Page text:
Chase Johnson: Feels like, the two are relatively interrelated.
Dr. Mariam Aboukar: Yeah, yeah, absolutely.
Chase Johnson: That's great. Well, also, from what I'm hearing, it sounds like, you just have a little bit more tools in the tool, though, compared to some of your other colleagues.
Dr. Mariam Aboukar: I guess so, you know. For a long time, I thought maybe I was behind the ball. I had all these different interests, and I was wondering, why is that? But I realized I was an integrative psychiatrist in the making, I guess.
Chase Johnson: Switching gears a little bit. Can you tell us a little bit about how you got started doing? Look and tenants? And what makes you interested in it.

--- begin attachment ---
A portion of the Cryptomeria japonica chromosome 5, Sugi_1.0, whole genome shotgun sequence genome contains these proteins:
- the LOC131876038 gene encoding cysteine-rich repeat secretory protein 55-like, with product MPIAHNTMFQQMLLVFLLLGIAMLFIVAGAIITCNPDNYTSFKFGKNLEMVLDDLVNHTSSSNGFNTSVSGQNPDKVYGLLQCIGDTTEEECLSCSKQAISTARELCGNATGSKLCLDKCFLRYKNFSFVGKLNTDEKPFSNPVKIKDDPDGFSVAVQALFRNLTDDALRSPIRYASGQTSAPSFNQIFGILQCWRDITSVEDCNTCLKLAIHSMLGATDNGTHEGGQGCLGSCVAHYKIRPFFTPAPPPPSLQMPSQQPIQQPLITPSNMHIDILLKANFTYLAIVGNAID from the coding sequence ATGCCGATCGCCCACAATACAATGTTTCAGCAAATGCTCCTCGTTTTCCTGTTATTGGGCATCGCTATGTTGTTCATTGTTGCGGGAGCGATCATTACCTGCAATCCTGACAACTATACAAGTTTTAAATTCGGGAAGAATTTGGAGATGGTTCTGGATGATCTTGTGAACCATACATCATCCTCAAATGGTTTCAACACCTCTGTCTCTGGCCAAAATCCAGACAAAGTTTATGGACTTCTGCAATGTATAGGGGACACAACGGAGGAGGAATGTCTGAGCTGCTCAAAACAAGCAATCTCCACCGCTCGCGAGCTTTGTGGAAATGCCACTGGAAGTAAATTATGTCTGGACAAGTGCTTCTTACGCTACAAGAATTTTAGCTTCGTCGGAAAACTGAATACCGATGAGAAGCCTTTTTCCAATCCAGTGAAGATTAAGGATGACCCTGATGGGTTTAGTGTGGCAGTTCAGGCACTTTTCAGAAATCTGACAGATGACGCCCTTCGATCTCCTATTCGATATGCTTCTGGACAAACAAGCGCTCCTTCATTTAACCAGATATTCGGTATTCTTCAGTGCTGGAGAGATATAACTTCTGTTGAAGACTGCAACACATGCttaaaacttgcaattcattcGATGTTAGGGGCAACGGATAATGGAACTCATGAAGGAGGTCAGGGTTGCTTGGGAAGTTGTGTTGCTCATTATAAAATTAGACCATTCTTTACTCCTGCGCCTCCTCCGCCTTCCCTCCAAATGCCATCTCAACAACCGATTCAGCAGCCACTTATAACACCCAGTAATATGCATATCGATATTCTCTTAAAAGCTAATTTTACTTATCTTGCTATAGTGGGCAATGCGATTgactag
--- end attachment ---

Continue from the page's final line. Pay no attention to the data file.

Dr. Mariam Aboukar: Oh, that's an excellent question. It was never a plan I unfortunately contracted Covid in March of 2020, March thirteenth, Friday, the thirteenth, actually as ominous as that sounds of 2020. And it was a symptomatic diagnosis at the time because we didn't even have testing appropriate testing. And I had the flu like symptoms with the nausea and the severe brain fog. Severe fatigue felt like I had gotten hit by a bus, and it was the first time I ever had any GI symptoms with a flu. I never really have that up historically, for my body and I didn't know what it was, and then I started to have what I now know to be long Covid. At the time I wasn't sure if it was a reinfection, but every couple of weeks, or whenever I would get tired, or after I was on call, or after I was moonlighting, I would develop these severe night sweats where I was you know, I'll spare you the details. But let's just say I had a lot of severe symptoms. and it was recurring over and over again, and I didn't know what was going on, so I was finishing up my residency at Advocate Lutheran General Hospital over in near Chicago, Illinois. Great program I love them. They're excellent. And you know, I started to wonder what's going on with my body, and then I started fellowship at Boston Children's with Harvard Medical School in child adolescent psychiatry, and I started to notice that my body was just different. I was crashing, and so there was a moment when I crashed. For about 36 hours my parents got so scared they called Ems. They didn't know if I was alive or what I was arousable, but my oxygen was low, my heart rate was significantly high as high as tool for at rest. They took me to the hospital found out that I had had some, you know, various organ damage thankfully. Now it's been reversed which is really interesting. you know, amazing. I I found a functional medicine position, and I worked very hard with specialists. both in Boston and outside of Boston in any case. So now I'm out significantly better and vertical. But I took time off. So, I actually started my fellowship, but didn't complete it because I got too sick. So, as I was trying to complete my fellowship training, I realize that I needed some time off, because I was too ill. I needed time to reboot. because what good use am I to my patients if I am not healthy, so the science was very limited at the time. It was very difficult to ascertain what exactly was going on and about. In September of 2020 I was able to recognize that there's something called post covid syndrome, or long covid syndrome, or multi system, inflammatory syndrome, or post Covid post-acute you know, a covid disorder. And so, with that, said, I took some time off, and starting back in January, I wanted to start back with a kind of a smaller contract. I guess a shorter contract to see how I was doing, and I did that in January, and I did about a couple of weeks and notice myself getting back into the groove. And they really liked me there, and I decided to continue, and I continued to. I I found myself really liking locums because it was flexible. you got to try different areas around the State or around the States and you weren't necessarily married to it at first, you know. You could kind of figure it out. See if you like. The people see if you like, the environment. And then I stumbled upon global medical staffing recently, which was excellent, so I got to do a telemedicine gig right now, and that's been extremely flexible and has been one of the better places that I have been placed. Yeah. So, I tend to really enjoy seeing patients in person. I am somebody who likes to be there. Roll my sleeves up, you know. Get down and get dirty in a good way, you know, in a professional way, and really try and be in the trenches with patients and with the team. So, it was a very difficult decision to actually go fully on 100, Tele, but I did it for my health. I did it because I knew that at the time I was still healing at the time. I couldn't stand for more than 5 min, not even 2 min without my heart rate creeping up to above 160, and I used to be at rest at rest, 60 60 to 70 at rest before Covid. And so, I knew that I neede to take a step back, and I didn't want to, consistently to continually be exposed to Covid again and again, and to get sicker over time so, I did this primarily as an investment in my health, and the benefits that I've reaped have been actually exceptional. I was so ill that I had to move back in with my folks, which is really hard at 34, you know. After having been away for like 10, 15 years more than that, yeah, about 15 plus years. And I was so ill I needed to be taken care of, and that was that so bad and now that I'm gaining my strength, and I'm much, much stronger.